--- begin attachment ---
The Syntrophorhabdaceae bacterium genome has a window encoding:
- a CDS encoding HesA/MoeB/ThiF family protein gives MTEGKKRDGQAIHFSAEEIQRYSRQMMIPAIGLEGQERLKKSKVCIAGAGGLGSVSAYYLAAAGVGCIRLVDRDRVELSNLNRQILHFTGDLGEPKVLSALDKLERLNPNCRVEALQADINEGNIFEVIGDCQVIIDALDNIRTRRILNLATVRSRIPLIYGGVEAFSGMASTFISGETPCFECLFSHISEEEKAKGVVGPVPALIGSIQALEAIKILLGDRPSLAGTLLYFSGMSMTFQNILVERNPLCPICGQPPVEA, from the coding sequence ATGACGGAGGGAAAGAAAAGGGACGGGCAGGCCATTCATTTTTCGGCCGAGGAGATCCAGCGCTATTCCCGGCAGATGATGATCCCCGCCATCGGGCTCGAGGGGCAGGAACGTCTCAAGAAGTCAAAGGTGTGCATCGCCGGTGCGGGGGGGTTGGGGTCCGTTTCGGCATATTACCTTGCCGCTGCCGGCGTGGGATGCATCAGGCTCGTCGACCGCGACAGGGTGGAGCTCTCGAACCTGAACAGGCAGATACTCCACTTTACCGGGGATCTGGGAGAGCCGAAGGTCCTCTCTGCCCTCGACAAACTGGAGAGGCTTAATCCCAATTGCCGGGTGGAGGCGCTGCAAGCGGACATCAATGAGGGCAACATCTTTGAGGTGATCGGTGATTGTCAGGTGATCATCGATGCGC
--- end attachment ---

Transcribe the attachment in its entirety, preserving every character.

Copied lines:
The Syntrophorhabdaceae bacterium genome has a window encoding:
- a CDS encoding HesA/MoeB/ThiF family protein gives MTEGKKRDGQAIHFSAEEIQRYSRQMMIPAIGLEGQERLKKSKVCIAGAGGLGSVSAYYLAAAGVGCIRLVDRDRVELSNLNRQILHFTGDLGEPKVLSALDKLERLNPNCRVEALQADINEGNIFEVIGDCQVIIDALDNIRTRRILNLATVRSRIPLIYGGVEAFSGMASTFISGETPCFECLFSHISEEEKAKGVVGPVPALIGSIQALEAIKILLGDRPSLAGTLLYFSGMSMTFQNILVERNPLCPICGQPPVEA, from the coding sequence ATGACGGAGGGAAAGAAAAGGGACGGGCAGGCCATTCATTTTTCGGCCGAGGAGATCCAGCGCTATTCCCGGCAGATGATGATCCCCGCCATCGGGCTCGAGGGGCAGGAACGTCTCAAGAAGTCAAAGGTGTGCATCGCCGGTGCGGGGGGGTTGGGGTCCGTTTCGGCATATTACCTTGCCGCTGCCGGCGTGGGATGCATCAGGCTCGTCGACCGCGACAGGGTGGAGCTCTCGAACCTGAACAGGCAGATACTCCACTTTACCGGGGATCTGGGAGAGCCGAAGGTCCTCTCTGCCCTCGACAAACTGGAGAGGCTTAATCCCAATTGCCGGGTGGAGGCGCTGCAAGCGGACATCAATGAGGGCAACATCTTTGAGGTGATCGGTGATTGTCAGGTGATCATCGATGCGC